I know the question …

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… the answer has to be that we face only two options. Either:

  • We allow illegal migrants to roam freely making them almost impossible to round up and deport when, as expected, the overwhelming majority turn out to NOT be refugees; or
  • We detain them in safe, secure transit camps until each case can be heard and decided according to law.

Option one days, essentially, that we cease being a nation of laws and we become some sort of “open” society where anything goes … except for the rule of law.

Option two says that we are a grown-up, liberal democracy that put the needs of our own people first.

I have been intentionally provocative in recent posts by using the term “concentrate,” because it means to gather together. We need to get past the word and make simple decision: do we reward people who flout our laws just because we don’t like a word? Or do we insist that our laws must be respected in both letter and spirit. Our laws say that everyone who sets foot in Canada, no matter how, is entitled to the full protection of the law … that’s fair and good. Our law doesn’t say that everyone has to be allowed to roam about, freely, while they are waiting for their cases to be adjudicated.

Screen Shot 2018-05-20 at 10.10.35Right now the Trudeau government is looking at setting up “triage centres” at border crossing sites in order to send illegal migrants to provinces other than Quebec … it wants, in other words, to ignore the real problem and, instead, spread the illegal migrants out across the country so that they will be harder and harder to find. That’s not leadership, that’s just passing the buck.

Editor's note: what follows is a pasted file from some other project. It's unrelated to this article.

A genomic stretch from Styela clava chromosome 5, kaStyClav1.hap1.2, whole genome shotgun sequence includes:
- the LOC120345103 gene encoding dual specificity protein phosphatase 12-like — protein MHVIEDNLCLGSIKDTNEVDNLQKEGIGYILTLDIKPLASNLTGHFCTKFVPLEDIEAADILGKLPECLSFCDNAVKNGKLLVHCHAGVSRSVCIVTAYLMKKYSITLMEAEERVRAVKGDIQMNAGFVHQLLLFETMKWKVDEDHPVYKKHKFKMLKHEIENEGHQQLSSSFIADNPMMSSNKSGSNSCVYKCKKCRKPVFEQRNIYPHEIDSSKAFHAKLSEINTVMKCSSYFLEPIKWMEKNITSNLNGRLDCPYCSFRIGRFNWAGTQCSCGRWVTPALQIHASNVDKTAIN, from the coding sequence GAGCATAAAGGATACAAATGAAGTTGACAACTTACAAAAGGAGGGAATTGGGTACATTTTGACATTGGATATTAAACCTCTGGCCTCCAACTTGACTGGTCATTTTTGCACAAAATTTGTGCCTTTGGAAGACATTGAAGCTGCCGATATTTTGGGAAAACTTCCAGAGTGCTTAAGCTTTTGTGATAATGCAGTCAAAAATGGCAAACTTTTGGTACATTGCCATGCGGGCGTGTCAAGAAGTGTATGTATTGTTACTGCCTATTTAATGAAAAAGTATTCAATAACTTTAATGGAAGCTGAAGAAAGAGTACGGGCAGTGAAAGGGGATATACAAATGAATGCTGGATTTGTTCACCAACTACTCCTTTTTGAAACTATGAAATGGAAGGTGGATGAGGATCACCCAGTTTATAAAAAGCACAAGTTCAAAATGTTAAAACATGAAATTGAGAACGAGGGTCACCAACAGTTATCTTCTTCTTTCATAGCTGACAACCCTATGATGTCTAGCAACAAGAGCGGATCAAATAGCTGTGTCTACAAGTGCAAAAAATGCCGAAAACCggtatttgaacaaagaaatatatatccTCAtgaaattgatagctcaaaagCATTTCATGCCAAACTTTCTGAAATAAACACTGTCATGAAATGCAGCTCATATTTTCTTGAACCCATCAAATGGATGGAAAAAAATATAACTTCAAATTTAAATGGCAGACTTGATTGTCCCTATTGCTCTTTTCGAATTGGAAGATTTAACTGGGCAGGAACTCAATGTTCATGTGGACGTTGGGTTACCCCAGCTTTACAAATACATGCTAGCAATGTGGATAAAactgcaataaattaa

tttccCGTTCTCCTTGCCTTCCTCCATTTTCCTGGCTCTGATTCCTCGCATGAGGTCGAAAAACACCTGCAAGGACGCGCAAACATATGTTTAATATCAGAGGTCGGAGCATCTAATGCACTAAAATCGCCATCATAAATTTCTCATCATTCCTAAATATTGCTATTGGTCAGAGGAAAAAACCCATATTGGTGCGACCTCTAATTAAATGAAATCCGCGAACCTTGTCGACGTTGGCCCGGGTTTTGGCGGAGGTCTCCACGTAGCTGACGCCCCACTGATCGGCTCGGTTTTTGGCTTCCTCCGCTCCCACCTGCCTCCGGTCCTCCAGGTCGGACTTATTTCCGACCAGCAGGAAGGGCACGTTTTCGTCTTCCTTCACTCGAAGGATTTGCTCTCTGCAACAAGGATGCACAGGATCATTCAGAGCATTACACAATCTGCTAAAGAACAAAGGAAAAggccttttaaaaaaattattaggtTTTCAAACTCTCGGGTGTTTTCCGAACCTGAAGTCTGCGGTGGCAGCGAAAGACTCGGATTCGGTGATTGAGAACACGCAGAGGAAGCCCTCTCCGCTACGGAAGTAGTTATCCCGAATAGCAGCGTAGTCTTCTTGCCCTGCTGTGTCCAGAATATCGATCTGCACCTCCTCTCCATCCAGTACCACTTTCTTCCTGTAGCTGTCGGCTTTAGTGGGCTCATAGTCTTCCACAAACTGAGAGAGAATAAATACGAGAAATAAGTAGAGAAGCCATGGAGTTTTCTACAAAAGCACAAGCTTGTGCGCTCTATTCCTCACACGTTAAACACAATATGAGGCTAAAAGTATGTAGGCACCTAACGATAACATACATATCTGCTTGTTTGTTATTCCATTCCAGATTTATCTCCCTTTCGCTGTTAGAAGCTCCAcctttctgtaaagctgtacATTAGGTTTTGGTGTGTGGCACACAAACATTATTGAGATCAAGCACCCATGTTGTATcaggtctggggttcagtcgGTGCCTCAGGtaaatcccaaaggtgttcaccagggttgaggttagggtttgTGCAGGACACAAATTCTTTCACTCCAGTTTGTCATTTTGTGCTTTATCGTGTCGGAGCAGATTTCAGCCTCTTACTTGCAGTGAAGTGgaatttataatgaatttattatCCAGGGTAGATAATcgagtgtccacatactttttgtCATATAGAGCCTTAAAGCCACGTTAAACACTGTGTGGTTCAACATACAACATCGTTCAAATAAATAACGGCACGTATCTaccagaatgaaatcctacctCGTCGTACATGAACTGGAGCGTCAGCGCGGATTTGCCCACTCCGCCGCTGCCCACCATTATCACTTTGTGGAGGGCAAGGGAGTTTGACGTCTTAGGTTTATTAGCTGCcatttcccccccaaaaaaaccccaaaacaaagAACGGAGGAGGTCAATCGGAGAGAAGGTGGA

It’s not Prime Minister Trudeau’s fault that our existing laws have a huge loophole that Quote Series Chalkboardallows, even invites abuse … but it is his job, now, to plug that loophole to stem the tide of illegal migrants and, then, to figure out what to do with the ones who are here. That’s what a real leader would do: identify the problem, fix the problem and clean up the mess that the problem created. My suggestion is to round them up and hold them in safe, secure transit facilities until we figure out where they should, each, individually, end up. Maybe there’s a better way … maybe, but doing nothing is not it.

Caveat lector:  I support Prime Minister Trudeau’s immigration objectives which include increasing the number of legal immigrants who enter Canada to about 300,000 each year. I support increasing the emphasis on the family unification process. The devil is, always, in the details, but, broadly and generally, I am with him on immigration. But this is not a matter of immigration, it is a matter of illegal migration and fake refugee claims … there are hundreds of thousands of potentially valuable, always desirable  immigrants waiting, patiently, in the queue in China and India and in the Philippines and in Fiji and Malaysia and in Sri Lanka, too. They are frustrated by the delays but they respect our laws. The people streaming across our borders have no respect for our laws or us … they just want to take a share of whatever it is that they think we have without giving anything in return. We don’t want any of them. They are not needed here. Maybe a tiny handful, say 1%, are legitimate refugees … OK, we have to take them in, it’s our legal and moral duty … 1% or so, not the rest.

There may be better solutions than transit camps … but, what are they? How many Canadians are content with Justin Trudeau’s inaction? Who will emerge as a real leader and propose useful solutions?

 

2 thoughts on “The German model … and some questions.”